US 5073458 A
A packaging film composition having an improved tear strength comprising a core, which is preferably polybutylene homopolymer or copolymer or a blend of polybutylene with another compatible polymer, said core being coated on one or both sides with a polypropylene homopolymer or copolymer optionally blended with a minor amount of a high melt index polybutylene.
1. A multiple-layer, heat-sealable laminated film comprising:
(a) a core layer formed from a member of the group consisting of butene-1 homopolymers and copolymers of butene-1 with ethylene wherein the ethylene content is 0.25% to 15% by weight, and
(b) on both sides of said core, a layer which is consisting essentially of a homopolymer or copolymer of propylene.
1. Field of the Invention
The invention relates to a multi-layer, thermoplastic heat-sealable film suitable for conventional packaging applications.
2. Brief Description of the Prior Art
Oriented polypropylene film has become a useful and widely accepted packaging film because of its good moisture barrier, stiffness, high strength, and good optical properties. However, the tear strength of polypropylene films is relatively low and improvement has long been needed. Polybutylene films are known to give the strongest tear strength among the unsubstituted polyalphaolefins. However, blending polybutylene into polypropylene cannot improve the tear strength of polypropylene significantly. The tear strength of polypropylene may, however, be significantly improved by coextruding polybutylene. The processability of a polypropylene/polybutylene structure film is rather poor if the polybutylene is used as a surface layer, due to the sticky nature of polybutylene Just prepared from the melt. By sandwiching polybutylene as a core layer, the sticky problem is then eliminated. Adding a small amount of high melt index polybutylene in the polypropylene layers further improves the processability and optics of the laminated films.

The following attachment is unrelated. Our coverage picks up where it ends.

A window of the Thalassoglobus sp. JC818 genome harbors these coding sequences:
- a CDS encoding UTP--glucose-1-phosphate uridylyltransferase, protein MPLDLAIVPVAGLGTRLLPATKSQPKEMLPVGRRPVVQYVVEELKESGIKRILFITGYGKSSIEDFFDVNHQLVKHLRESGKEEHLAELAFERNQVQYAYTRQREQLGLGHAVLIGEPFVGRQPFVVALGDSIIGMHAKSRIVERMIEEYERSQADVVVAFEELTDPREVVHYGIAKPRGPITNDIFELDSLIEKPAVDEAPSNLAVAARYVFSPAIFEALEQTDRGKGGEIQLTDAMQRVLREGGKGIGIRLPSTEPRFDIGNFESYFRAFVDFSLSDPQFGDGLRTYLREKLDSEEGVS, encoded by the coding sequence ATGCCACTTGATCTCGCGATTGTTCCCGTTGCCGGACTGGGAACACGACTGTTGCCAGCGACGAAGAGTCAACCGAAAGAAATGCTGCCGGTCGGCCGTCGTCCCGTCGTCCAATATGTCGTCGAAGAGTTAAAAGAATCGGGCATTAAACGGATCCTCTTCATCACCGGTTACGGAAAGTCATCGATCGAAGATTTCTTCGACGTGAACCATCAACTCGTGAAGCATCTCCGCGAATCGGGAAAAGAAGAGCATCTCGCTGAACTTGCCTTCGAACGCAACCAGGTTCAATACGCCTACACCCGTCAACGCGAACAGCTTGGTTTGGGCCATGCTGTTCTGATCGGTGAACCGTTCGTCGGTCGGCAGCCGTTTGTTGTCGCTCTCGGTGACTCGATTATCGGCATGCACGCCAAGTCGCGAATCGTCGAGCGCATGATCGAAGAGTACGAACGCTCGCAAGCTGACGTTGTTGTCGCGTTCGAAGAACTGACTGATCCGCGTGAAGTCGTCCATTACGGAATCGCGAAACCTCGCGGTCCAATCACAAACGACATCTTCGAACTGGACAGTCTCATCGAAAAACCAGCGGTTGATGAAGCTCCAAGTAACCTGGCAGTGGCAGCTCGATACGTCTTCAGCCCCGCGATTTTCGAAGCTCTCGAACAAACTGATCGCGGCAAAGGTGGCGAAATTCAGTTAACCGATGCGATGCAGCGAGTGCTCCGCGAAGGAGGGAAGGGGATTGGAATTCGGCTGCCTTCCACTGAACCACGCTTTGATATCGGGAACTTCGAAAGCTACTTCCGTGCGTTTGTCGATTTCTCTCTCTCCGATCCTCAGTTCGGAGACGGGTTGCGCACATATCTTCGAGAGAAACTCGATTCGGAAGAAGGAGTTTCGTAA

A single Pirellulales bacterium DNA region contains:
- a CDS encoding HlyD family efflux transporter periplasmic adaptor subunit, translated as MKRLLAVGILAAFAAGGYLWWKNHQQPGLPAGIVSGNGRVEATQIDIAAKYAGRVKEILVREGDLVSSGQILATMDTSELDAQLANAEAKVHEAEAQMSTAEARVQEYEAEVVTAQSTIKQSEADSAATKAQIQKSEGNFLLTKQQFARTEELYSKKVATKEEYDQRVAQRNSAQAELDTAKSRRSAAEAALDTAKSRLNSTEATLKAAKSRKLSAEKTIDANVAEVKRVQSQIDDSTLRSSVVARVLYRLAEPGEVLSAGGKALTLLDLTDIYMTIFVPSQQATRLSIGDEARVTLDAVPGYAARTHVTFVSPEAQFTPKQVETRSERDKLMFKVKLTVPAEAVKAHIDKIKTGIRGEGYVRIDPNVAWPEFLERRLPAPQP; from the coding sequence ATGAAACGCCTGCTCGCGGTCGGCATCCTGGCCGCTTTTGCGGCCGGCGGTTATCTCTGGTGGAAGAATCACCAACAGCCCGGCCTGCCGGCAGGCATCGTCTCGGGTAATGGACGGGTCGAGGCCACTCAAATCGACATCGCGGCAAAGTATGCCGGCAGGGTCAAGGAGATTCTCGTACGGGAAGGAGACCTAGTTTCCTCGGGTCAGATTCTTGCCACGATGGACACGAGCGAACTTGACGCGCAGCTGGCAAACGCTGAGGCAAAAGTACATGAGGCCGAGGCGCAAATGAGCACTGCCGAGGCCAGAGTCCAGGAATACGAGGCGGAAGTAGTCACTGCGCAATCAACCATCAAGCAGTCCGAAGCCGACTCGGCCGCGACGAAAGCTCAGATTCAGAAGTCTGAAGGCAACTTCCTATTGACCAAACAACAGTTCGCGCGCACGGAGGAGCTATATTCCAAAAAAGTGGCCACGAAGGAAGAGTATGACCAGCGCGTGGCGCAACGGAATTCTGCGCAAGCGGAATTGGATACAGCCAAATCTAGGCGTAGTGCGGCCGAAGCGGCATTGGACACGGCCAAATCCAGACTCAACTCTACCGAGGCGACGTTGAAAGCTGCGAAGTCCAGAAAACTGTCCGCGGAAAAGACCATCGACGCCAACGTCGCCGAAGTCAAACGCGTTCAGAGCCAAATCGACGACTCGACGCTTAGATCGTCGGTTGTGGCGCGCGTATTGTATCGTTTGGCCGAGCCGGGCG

U.S. Pat. No. 3,972,964 issued to D. J. Doentremont, discloses a coating composition for heat-shrinkable thermoplastic film comprising blends of polybutene-1 with ethylene-propylene copolymer to provide abuse resistance with reduced tackiness without compromising the orientability of the base film. However, in order to achieve this objective Doentremont specifies that the coating composition must have a polybutene-1 constituent in the range of 5%-40% by weight and that it is undesirable to have more than 40% polybutene-1. Such a coating composition, while achieving the objectives of abuse resistance and reduced tackiness, does not impart good heat sealability to the film.